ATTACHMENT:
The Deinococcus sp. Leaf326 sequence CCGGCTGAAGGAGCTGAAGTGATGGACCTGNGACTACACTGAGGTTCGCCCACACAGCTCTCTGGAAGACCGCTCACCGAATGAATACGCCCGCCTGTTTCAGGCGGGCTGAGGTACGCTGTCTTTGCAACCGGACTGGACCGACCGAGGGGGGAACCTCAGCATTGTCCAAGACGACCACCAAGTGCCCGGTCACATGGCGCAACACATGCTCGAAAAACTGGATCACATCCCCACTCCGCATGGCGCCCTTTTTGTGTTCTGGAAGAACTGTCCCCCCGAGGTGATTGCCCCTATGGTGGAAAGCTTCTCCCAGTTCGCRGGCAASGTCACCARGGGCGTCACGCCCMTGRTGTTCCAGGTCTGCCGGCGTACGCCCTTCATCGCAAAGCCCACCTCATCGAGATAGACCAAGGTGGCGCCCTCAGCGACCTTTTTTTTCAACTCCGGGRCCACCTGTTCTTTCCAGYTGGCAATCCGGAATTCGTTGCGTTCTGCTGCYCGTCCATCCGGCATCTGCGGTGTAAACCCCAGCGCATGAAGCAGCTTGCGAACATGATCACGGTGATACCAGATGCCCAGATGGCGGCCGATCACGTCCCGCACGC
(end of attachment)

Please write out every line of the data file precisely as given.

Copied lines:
The Deinococcus sp. Leaf326 sequence CCGGCTGAAGGAGCTGAAGTGATGGACCTGNGACTACACTGAGGTTCGCCCACACAGCTCTCTGGAAGACCGCTCACCGAATGAATACGCCCGCCTGTTTCAGGCGGGCTGAGGTACGCTGTCTTTGCAACCGGACTGGACCGACCGAGGGGGGAACCTCAGCATTGTCCAAGACGACCACCAAGTGCCCGGTCACATGGCGCAACACATGCTCGAAAAACTGGATCACATCCCCACTCCGCATGGCGCCCTTTTTGTGTTCTGGAAGAACTGTCCCCCCGAGGTGATTGCCCCTATGGTGGAAAGCTTCTCCCAGTTCGCRGGCAASGTCACCARGGGCGTCACGCCCMTGRTGTTCCAGGTCTGCCGGCGTACGCCCTTCATCGCAAAGCCCACCTCATCGAGATAGACCAAGGTGGCGCCCTCAGCGACCTTTTTTTTCAACTCCGGGRCCACCTGTTCTTTCCAGYTGGCAATCCGGAATTCGTTGCGTTCTGCTGCYCGTCCATCCGGCATCTGCGGTGTAAACCCCAGCGCATGAAGCAGCTTGCGAACATGATCACGGTGATACCAGATGCCCAGATGGCGGCCGATCACGTCCCGCACGC